Can Priyanka work her magic on voters?

GORAKHPUR/VARANASI/AZAMGARH/AMBEDKAR NAGAR: Much has been speculated over Priyanka Gandhi Vadra’s appointment as Congress UP General Secretary with political scenario a little changed ahead Lok Sabha Elections.

Now everyone is talking about her perfect entry in politics with elections just around the corner, whether this will prove to be Congress’s best win or was this, just like another propaganda shall be proved in the upcoming days.

In Lucknow’s Tanda which is 191 km from Lucknow, the early morning conversation in the locality is Priyanka’s entry in politics, TOI reports.

A local resident in the region Wali Ahmed is however convinced that Priyanka’s entry will make no difference to the electoral fate of the Congress at this stage but on the other hand, his friend Rajendra Kumar says “She has at least managed to get people to talk about Congress. The party may not be able to wrest Ambedkar Nagar constituency, but it will improve its score, here and elsewhere in UP.”

Well, Ahmed’s view is based on the party’s performance in the region over the past few elections.

Ambedkar Nagar in UP is a Dalit-dominated Lok Sabha seat from where BSP supremo Mayawati has won four times as MP.

It was in the year 1984 when Congress had last won this seat. While in 2014, BJP’s Hari Om Pandey has won this seat with a vote share of 41.77% with Congress candidate Ashok Singh scoring only a 2.2% vote share.

“Priyanka can put an end to dalali (the menace of middlemen) in the party, which has prevented it from performing well here. Senior leaders were involved in deciding who would get tickets. They did not allow a second line of leadership to develop. Now all this will end. Priyanka will meet workers and people directly and will have a free hand to set things right,” says another supporter and UP Pradesh Congress Committee (UPPCC) member from Iltifatganj Ramesh Mishra.

Congress Party workers say Priyanka reminds them strongly of her grandmother, former Prime Minister Indira Gandhi.

“She knows people by name and can take charge of a situation. She is warm but also direct. People like her,” says a supporter.

Speaking of the older generation that has witnessed Indira Gandhi’s tenure, a 70-year-old Congress supporter Mata Prasad Tiwari who has remained a “committed Congressi” says: “Priyanka is a true heir to her grandmother.”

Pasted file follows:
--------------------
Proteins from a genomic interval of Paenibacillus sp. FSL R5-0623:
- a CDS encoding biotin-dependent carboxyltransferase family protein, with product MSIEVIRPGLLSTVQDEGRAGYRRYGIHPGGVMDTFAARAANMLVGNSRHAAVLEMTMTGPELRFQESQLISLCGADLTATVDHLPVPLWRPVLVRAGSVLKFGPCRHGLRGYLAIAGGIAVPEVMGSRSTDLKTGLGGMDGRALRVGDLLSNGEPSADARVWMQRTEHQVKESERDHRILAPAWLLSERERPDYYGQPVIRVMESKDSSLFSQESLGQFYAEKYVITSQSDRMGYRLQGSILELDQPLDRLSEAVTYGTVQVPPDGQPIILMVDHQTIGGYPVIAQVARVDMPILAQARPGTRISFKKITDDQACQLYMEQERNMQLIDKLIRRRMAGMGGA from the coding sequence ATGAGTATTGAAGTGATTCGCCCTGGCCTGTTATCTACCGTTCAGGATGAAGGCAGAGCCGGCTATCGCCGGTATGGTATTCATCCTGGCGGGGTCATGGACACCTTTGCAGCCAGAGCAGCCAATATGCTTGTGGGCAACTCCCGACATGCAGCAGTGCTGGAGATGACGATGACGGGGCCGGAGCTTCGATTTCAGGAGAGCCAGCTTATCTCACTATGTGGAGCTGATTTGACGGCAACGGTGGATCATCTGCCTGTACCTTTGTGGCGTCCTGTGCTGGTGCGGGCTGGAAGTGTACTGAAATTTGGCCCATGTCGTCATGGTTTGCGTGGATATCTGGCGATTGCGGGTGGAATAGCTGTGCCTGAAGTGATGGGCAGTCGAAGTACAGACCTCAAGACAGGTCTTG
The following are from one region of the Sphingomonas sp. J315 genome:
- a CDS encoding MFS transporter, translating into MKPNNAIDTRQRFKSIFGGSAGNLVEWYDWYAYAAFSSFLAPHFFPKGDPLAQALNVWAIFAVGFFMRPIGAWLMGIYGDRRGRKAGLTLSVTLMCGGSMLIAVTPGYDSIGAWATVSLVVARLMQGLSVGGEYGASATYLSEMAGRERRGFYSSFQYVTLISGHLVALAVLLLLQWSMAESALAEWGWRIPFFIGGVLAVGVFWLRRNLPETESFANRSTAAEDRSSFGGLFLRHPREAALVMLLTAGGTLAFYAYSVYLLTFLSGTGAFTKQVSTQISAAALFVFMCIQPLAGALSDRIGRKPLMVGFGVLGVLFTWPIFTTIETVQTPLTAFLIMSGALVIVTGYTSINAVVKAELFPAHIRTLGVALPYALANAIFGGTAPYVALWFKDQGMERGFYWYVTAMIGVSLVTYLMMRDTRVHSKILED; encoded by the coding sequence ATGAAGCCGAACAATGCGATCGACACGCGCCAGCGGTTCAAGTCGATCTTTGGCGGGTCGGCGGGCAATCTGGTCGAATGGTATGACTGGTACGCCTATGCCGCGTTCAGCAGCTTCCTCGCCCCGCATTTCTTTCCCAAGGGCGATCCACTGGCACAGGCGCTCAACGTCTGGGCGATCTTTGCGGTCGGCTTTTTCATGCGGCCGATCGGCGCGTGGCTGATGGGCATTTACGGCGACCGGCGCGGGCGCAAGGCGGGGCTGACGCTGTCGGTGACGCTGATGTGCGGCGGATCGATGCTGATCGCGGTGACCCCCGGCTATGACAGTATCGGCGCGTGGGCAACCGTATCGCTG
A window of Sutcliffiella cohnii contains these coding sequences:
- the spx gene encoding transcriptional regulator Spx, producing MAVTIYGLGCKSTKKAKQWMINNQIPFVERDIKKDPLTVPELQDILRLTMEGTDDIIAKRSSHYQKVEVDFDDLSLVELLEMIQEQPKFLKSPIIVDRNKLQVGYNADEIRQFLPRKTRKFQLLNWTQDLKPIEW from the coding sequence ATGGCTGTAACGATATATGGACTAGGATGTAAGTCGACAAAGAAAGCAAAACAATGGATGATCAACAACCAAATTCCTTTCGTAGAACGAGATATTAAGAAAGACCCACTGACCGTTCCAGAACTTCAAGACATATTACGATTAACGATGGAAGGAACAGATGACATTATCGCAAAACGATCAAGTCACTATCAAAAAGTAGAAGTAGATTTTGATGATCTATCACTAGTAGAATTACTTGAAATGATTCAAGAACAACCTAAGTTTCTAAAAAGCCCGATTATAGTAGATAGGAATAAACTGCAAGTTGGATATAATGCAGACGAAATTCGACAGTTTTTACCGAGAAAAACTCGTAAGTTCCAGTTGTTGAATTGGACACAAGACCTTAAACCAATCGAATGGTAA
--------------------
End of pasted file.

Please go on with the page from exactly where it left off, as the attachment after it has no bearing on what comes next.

Little further east, towards Azamgarh, support for Congress is somewhat muted.

“Under Priyanka’s leadership, the Congress’s vote share might increase, but it won’t be enough. Her resemblance to Indira Gandhi will not make much of a difference,” says music teacher Ravindra Mishra.

While some believe ‘Priyanka magic’ will not make any difference to the SP-BSP alliance’s prospects in the region.

Another supporter Mohammed Umair, a senior research fellow at Shibli Academy, a college in Azamgarh, says, “It is true that the old base of Congress has been lost, but the roots are still there. And people can see that the party has performed well in other states lately.”

Mulayam Singh had won a 35.43% vote share in Azamgarh in the year 2014 while Congress candidate Arvind Jaiswal got only 17,950 votes, which is 1.9% of the vote share.

Gorakhpur’s Congress unit no longer has a permanent office in the region with party workers meeting at the home of district chief Rakesh Yadav.

It was over a property dispute the party office had to be abandoned said the workers. “We are now looking for a new office.”

Congress party now survives in memories and images as Rural women like Sukhraji, a Dalit from Jhuniya village, remember the physical presence and charisma of Indira Gandhi and hopes Priyanka can replicate it.
“Indira did a lot for Dalits. If Priyanka too takes care of the poor like the rich are taken care of, she will be praised like Indira,” she says.

In Piprauli, another congress supporter Abdul Qayum Ansari said: “Just as a dying person can be brought back to life with medicine, Priyanka has come to enliven the Congress party. But it will take a long time, particularly in UP.”

While in Varanasi, most voters feel the party has made a blunder by bringing in Priyanka so late though the decision was a good one.

Pramod Majhi, a leader of the boatmen community at Shivala Ghat, says, “Despite the delay, Congress has taken the correct decision. It will help revive the party. Now we want to see her in action like her grandmother Indira Gandhi.”

But that optimism is absent in Milkichak village where Riteshwari Narain says, “Had Congress taken this decision before the formation of the SP-BSP alliance, the scene could have been different. One should not expect any miracle from Priyanka. She will need years just to re-strengthen the organisational structure of the party.”

Leader of the weaver fraternity Mahfooz Alam says, “Traditional Congress voters have waited for years for this. But to bring back non-Muslim traditional voters will take a lot of hard work.”

Another political science student Priya Vatsa says, “Priyanka will have to prove her political abilities instead of banking on her personality and image to get support of students and youth.”

While another student Ayushi says: “Excuses to stay away from politics, like taking care of family, and flaunting the Gandhi surname never impressed us. We want to see her break the existing suave image and work for women’s empowerment first inside the party and then outside,” she says.